Last month the Shanghai Gaelic Football Club hosted the All China Gaelic Games. Over the course of the tournament more than 40 games were played by 16 teams and 200 players from Beijing, Suzhou, Shenzhen, Hong Kong and Dailian right here in Shanghai. The tournament took place April 30 at the newly renovated Shanghai Rugby Club in Waigaoqiao in which both the men and women Shanghai teams were crowned Gaelic Champions. In an interview with Shanghai Gaelic Football Club’s Chairperson Rob Kellaghan and Catriona Scanlon, the Shanghaiist’s Bo Hershey found out what Gaelic Football really is.
What is Gaelic football? Is it a hybrid of football (soccer in the States) and Rugby or something entirely different?
Some describe Gaelic Football as an all-round game of hand and foot skills with a round ball, similar to a cross between soccer and rugby. Gaelic Football in fact predates both of these sports. The first record of the sport appeared in the Statutes of Galway, Ireland in 1527, and the earliest reported match took place at Slane, County Meath, Ireland in 1712. The game in its full form is played by two teams of fifteen on a pitch about 137 meters long and 87 meters wide, and the goal posts are the same as for rugby but with a slightly lower crossbar. In Asia we play nine-a-side games. The aim of the game is to maneuver the ball (round and slightly smaller than a soccer ball) by hand, fist or foot over the crossbar for one point or under the crossbar and into the net for three points.
Gaelic football has a long tradition in Ireland that goes back centuries. How did this sport start in Shanghai?Shanghai Gaelic Football Club was founded in 2002 by two China Veterans who had a great passion for the sport – Noelie The Legend Lennon and Ronan Inflammable Ron McGuinness. The club has grown in stature over the years to become a well established, formalized club of expats and locals who train regularly, and play competitive games around Asia.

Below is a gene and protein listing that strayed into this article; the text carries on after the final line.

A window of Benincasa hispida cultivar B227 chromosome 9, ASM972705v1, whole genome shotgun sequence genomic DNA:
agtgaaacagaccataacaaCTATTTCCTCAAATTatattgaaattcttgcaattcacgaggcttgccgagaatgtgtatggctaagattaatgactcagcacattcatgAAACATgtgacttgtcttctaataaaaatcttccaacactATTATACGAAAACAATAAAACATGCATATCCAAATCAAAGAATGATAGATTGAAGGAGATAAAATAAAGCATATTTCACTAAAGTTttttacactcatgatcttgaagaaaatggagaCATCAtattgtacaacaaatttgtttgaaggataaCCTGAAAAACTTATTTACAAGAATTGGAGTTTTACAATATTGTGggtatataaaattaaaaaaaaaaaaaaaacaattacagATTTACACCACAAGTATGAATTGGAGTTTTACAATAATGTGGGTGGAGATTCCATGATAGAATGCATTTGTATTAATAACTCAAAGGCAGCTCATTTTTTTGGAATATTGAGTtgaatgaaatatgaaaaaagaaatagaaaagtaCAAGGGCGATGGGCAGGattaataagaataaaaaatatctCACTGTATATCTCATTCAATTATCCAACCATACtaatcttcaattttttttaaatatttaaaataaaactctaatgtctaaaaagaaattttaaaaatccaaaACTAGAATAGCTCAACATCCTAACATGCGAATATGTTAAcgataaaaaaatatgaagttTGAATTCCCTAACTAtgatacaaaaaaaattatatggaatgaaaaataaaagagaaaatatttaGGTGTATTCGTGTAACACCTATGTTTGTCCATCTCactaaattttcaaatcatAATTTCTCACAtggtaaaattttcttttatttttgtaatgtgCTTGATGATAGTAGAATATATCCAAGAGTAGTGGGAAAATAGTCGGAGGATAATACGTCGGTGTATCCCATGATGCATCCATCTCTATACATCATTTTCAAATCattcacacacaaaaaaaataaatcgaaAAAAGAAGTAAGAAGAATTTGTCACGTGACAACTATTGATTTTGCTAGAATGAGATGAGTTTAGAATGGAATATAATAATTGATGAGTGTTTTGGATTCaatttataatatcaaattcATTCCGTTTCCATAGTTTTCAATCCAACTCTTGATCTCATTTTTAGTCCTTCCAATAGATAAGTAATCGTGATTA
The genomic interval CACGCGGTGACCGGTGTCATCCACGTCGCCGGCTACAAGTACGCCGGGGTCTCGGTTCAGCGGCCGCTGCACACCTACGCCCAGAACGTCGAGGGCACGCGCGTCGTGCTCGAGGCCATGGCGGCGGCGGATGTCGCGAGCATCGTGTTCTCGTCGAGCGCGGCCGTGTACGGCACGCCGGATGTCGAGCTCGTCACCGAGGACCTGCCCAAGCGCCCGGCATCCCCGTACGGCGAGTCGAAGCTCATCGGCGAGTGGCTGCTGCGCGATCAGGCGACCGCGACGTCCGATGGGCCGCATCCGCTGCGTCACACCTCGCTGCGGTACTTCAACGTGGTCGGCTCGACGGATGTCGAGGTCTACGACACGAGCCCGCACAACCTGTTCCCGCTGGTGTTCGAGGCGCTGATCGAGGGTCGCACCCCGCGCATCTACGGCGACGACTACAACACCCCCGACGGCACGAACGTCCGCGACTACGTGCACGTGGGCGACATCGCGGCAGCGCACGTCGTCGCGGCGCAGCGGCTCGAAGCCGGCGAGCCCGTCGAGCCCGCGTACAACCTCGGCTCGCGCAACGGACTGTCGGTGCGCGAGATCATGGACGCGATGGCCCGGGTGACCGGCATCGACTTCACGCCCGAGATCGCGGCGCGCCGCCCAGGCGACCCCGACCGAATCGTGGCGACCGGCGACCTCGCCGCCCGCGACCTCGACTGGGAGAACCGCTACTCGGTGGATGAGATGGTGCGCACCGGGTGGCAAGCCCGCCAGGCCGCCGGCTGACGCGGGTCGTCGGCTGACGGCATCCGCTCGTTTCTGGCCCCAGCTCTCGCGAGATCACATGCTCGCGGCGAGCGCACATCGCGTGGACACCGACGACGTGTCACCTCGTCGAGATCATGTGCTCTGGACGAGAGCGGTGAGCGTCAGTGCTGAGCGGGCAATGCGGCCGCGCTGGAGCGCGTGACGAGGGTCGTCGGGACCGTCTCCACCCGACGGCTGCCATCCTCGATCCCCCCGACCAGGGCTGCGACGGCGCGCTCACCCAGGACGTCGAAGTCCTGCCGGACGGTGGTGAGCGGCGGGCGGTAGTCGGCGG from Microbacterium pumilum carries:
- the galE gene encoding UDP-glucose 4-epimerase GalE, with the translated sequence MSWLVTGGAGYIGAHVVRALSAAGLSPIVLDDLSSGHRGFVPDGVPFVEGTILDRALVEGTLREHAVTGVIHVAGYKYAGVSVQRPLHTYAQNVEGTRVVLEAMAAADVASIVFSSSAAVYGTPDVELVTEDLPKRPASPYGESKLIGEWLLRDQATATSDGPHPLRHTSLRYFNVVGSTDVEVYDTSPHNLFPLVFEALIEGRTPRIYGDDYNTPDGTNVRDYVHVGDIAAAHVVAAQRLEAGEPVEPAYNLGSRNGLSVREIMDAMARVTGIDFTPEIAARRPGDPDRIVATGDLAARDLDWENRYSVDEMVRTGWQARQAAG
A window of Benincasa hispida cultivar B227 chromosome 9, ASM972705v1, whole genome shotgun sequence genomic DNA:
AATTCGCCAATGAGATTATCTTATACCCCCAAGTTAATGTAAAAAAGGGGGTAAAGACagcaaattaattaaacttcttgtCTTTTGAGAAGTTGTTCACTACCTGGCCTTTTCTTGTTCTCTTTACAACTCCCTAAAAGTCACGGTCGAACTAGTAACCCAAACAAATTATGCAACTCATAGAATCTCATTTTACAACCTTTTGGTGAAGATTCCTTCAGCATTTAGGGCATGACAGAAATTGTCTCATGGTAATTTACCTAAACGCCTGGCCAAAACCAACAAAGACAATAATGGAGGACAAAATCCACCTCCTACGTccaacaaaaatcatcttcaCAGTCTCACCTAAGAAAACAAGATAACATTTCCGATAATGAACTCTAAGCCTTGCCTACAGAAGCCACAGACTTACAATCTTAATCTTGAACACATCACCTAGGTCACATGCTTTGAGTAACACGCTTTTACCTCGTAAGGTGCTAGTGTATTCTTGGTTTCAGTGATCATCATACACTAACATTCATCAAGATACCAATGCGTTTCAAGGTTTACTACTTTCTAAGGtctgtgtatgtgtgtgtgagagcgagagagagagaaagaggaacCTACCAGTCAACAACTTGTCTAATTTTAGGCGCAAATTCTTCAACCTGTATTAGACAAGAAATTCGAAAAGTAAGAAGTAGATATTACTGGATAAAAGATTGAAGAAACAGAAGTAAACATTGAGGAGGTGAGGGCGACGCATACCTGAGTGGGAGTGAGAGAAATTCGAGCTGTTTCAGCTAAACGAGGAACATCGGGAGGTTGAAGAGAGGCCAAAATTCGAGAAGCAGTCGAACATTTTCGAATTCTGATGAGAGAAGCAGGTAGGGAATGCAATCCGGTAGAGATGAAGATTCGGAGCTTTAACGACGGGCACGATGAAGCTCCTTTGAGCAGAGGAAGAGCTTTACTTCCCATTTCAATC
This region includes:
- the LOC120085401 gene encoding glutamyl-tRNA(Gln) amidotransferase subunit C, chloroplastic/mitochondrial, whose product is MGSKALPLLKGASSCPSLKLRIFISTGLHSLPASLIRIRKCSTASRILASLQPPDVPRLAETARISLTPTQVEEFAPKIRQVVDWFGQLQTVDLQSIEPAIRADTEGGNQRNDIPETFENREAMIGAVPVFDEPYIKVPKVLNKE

Both men and women can play Gaelic football. Are the rules and style of play different?
The style of play is the same for both the men’s and ladies competitions.There is however one major difference between the rules and that is in the tackle. Men are allowed to forcibly use their upper body weight to unbalance and dispossess an opponent whereas women must only use their hands to try and retrieve the ball.
Is Gaelic football an expensive sport? How much does it cost to play?
Membership for the year is cheaper than a year’s gym membership. At 2000RMB it includes Tuesday & Saturday training sessions, extra summer training sessions, a 2011 jersey, free Saturday bus to training, access to our many tournaments, trips away, social events, as well as the discounts provided by our sponsors. Student rates are also available. The first Tuesday night training session is free, so come out and give it a try!
Who plays Gaelic football in Shanghai? Do most players know who play the sport before coming to Shanghai?
Most of our players come from very different sporting backgrounds such as soccer, netball or basketball, or as is sometimes the case no sporting background at all. With two men’s and two women’s teams, there is room for all levels of skill and experience. Whether you are male or female, single or married, young or old, the Shanghai Saints and Sirens are a great way to meet new people, keep fit and learn a new sport. This year Shanghai Gaelic Football Club is celebrating their 10yr anniversary and each year has continued to make great strides in the Shanghai community not only in Irish circles but in American, Chinese, Australian, Swedish, Russian, etc.
Gaelic Football is a sport with mostly foreign players in Shanghai. How do local Chinese feel about it?
As Gaelic football differs greatly from soccer and other forms of football, the local Chinese who have seen our games and training sessions have been surprised by the skills involved and the speed of play. This season we have several Chinese men and women playing with the club. In fact one of the original club members, Chen Yao from Shanghai, was last years Ladies Captain and this years Ladies Captain, and star player, is Fang Yi also from Shanghai.
What’s next for Gaelic Football in Shanghai?
This year our aim is to focus on building talent within the club, as well as promoting our love of Gaelic sport among the Shanghai community. As we also have the Asia Gaelic Games in Seoul in October and various other trips to teams like Suzhou and Dalian, we have lot to look forward to.